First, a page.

Discover Nikkei

https://www.discovernikkei.org/en/journal/series/north-american-times/

History of Seattle Nikkei Immigrants from The North American Times


Aug. 18, 2021 - May 21, 2024

This series explores the history of pre-war Seattle Nikkei immigrants by researching old articles from the online archives of The North American Times, a joint project between the Hokubei Hochi [North American Post] Foundation and the University of Washington (UW) Suzzallo Library.

*The English version of this series is a collaboration between Discover Nikkei and The North American Post, Seattle’s bilingual community newspaper.

Read from Chapter 1 >>

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The North American Times

The newspaper was first printed in Seattle on September 1, 1902, by publisher Kiyoshi Kumamoto from Kagoshima, Kyushu. At its peak, it had correspondents in Portland, Los Angeles, San Francisco, Spokane, Vancouver, and Tokyo, with a daily circulation of about 9,000 copies. Following the start of World War II, Sumio Arima, the publisher at the time, was arrested by the FBI. The paper was discontinued on March 14, 1942, when the incarceration of Japanese American families began. After the war, the North American Times was revived as The North American Post.



Stories from this series

Thumbnail for Chapter 14 (Part 1)–Nisei and Their College Education
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Chapter 14 (Part 1)–Nisei and Their College Education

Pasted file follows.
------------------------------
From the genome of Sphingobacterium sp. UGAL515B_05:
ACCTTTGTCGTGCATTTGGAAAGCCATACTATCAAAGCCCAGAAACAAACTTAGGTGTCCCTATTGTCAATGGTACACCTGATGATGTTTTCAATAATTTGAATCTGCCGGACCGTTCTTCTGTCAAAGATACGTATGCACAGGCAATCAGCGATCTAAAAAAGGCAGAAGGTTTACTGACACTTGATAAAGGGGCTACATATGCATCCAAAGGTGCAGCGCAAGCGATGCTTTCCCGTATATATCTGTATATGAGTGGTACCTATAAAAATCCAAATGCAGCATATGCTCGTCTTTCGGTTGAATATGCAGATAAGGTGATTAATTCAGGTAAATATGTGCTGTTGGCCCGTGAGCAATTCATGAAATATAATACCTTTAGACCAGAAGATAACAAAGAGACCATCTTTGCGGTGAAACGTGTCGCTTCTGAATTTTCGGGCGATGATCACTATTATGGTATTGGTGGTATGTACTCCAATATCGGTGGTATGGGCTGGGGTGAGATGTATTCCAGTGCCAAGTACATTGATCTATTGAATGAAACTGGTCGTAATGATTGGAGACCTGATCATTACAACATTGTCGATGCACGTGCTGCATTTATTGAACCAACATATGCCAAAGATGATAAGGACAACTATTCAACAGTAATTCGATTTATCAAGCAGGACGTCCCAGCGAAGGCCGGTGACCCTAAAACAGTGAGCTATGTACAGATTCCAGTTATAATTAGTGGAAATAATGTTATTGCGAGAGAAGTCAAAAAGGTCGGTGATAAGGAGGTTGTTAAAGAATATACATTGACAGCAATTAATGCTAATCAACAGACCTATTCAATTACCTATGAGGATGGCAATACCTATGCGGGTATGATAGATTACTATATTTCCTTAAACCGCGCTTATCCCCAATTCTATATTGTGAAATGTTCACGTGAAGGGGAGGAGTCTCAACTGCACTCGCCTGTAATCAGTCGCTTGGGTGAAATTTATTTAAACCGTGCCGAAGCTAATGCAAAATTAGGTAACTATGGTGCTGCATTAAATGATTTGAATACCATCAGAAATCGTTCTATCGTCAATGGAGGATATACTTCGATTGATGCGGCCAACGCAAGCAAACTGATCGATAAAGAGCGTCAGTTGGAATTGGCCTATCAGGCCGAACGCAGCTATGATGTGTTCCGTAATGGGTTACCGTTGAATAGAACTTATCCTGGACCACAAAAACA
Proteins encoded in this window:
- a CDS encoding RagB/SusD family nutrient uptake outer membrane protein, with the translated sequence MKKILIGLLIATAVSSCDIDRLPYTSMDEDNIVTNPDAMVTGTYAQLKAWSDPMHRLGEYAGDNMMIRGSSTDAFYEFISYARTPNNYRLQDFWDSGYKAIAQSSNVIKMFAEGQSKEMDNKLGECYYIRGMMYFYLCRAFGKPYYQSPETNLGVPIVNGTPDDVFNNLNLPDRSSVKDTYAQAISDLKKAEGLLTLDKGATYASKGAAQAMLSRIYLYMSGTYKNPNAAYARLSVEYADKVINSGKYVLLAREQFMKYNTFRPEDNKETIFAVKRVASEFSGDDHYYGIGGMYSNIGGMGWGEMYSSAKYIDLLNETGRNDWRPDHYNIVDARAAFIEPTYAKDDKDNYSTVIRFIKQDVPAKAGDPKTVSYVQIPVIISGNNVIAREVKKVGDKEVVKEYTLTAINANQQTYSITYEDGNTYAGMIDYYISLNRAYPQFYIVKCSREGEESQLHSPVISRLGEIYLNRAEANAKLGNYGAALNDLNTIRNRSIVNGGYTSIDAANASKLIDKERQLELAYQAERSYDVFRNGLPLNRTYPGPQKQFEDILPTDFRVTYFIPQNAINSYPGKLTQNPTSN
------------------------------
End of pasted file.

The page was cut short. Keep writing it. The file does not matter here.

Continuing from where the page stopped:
July 6, 2023 • Ikuo Shinmasu

In the last chapter, I wrote about the problem of Nisei’s dual citizenship and their marriage. This chapter shares The North American Times articles1 about colleges that Nisei attended. Many Niseis went to college, which is a higher educational institution in America. They learned and acquired state-of-the-art technology and knowledge in hopes of later being able to contribute to the Nikkei community. ADMISSION TO THE UNIVERSITY OF WASHINGTON We can find the history of the University of Washington (UW) in …

Thumbnail for Chapter 13 (Part 2)—Nisei Dual Citizenship and Marriage Issues
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Chapter 13 (Part 2)—Nisei Dual Citizenship and Marriage Issues

June 12, 2023 • Ikuo Shinmasu

Read Chapter 13 (Part 1) >> PERSPECTIVES ON NISEI IN THE UNITED STATES I would like to introduce interesting articles about how Nisei in the U.S. were viewed by Japanese in Japan and the American public as well as how Nisei in the U.S. viewed Japan. 1. A Viewpoint of a Japanese Female Student on Nisei in the United States “Her View on Nisei – Perception of Japanese Living in the United States to Their Homeland is From Meiji and …

Thumbnail for Chapter 13 (Part 1)—Nisei Dual Citizenship and Marriage Issues
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Chapter 13 (Part 1)—Nisei Dual Citizenship and Marriage Issues

June 11, 2023 • Ikuo Shinmasu